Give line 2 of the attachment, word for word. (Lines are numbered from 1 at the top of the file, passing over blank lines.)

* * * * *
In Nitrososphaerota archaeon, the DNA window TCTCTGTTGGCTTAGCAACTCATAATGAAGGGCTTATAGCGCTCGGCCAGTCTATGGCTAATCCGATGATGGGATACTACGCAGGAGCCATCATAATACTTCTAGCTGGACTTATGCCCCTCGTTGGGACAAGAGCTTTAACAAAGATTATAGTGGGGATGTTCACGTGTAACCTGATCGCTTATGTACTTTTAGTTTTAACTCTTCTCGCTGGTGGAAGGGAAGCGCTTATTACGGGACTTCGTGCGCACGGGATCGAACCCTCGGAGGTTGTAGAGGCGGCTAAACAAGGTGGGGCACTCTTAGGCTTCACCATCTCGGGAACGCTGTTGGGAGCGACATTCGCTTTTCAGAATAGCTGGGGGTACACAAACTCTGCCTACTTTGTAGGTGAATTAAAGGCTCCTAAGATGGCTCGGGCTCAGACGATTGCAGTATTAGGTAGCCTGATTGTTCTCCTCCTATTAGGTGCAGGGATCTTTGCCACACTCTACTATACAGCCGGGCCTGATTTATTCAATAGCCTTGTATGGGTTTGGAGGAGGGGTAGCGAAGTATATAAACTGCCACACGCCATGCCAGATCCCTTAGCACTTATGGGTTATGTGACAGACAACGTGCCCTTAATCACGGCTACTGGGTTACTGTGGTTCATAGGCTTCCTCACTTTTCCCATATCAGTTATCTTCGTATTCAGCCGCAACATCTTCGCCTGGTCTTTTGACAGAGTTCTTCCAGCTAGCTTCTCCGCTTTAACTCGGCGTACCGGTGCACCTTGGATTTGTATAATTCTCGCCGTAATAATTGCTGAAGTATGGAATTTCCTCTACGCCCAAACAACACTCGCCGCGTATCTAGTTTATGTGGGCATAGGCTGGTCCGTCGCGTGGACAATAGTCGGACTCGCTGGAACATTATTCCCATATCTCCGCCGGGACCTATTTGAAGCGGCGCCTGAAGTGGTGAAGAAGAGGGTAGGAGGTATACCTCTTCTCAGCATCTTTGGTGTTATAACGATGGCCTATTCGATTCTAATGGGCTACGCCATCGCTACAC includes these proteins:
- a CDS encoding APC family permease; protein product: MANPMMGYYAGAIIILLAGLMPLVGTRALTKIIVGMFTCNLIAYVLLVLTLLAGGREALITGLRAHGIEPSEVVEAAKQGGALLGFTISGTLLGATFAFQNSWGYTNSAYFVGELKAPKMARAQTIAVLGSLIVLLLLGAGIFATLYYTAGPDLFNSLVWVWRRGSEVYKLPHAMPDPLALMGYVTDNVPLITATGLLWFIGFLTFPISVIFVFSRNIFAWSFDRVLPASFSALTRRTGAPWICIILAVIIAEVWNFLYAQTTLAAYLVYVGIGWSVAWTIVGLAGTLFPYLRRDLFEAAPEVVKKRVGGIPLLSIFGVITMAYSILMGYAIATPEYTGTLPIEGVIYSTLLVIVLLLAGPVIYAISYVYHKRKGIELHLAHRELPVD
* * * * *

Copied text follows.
- a CDS encoding APC family permease; protein product: MANPMMGYYAGAIIILLAGLMPLVGTRALTKIIVGMFTCNLIAYVLLVLTLLAGGREALITGLRAHGIEPSEVVEAAKQGGALLGFTISGTLLGATFAFQNSWGYTNSAYFVGELKAPKMARAQTIAVLGSLIVLLLLGAGIFATLYYTAGPDLFNSLVWVWRRGSEVYKLPHAMPDPLALMGYVTDNVPLITATGLLWFIGFLTFPISVIFVFSRNIFAWSFDRVLPASFSALTRRTGAPWICIILAVIIAEVWNFLYAQTTLAAYLVYVGIGWSVAWTIVGLAGTLFPYLRRDLFEAAPEVVKKRVGGIPLLSIFGVITMAYSILMGYAIATPEYTGTLPIEGVIYSTLLVIVLLLAGPVIYAISYVYHKRKGIELHLAHRELPVD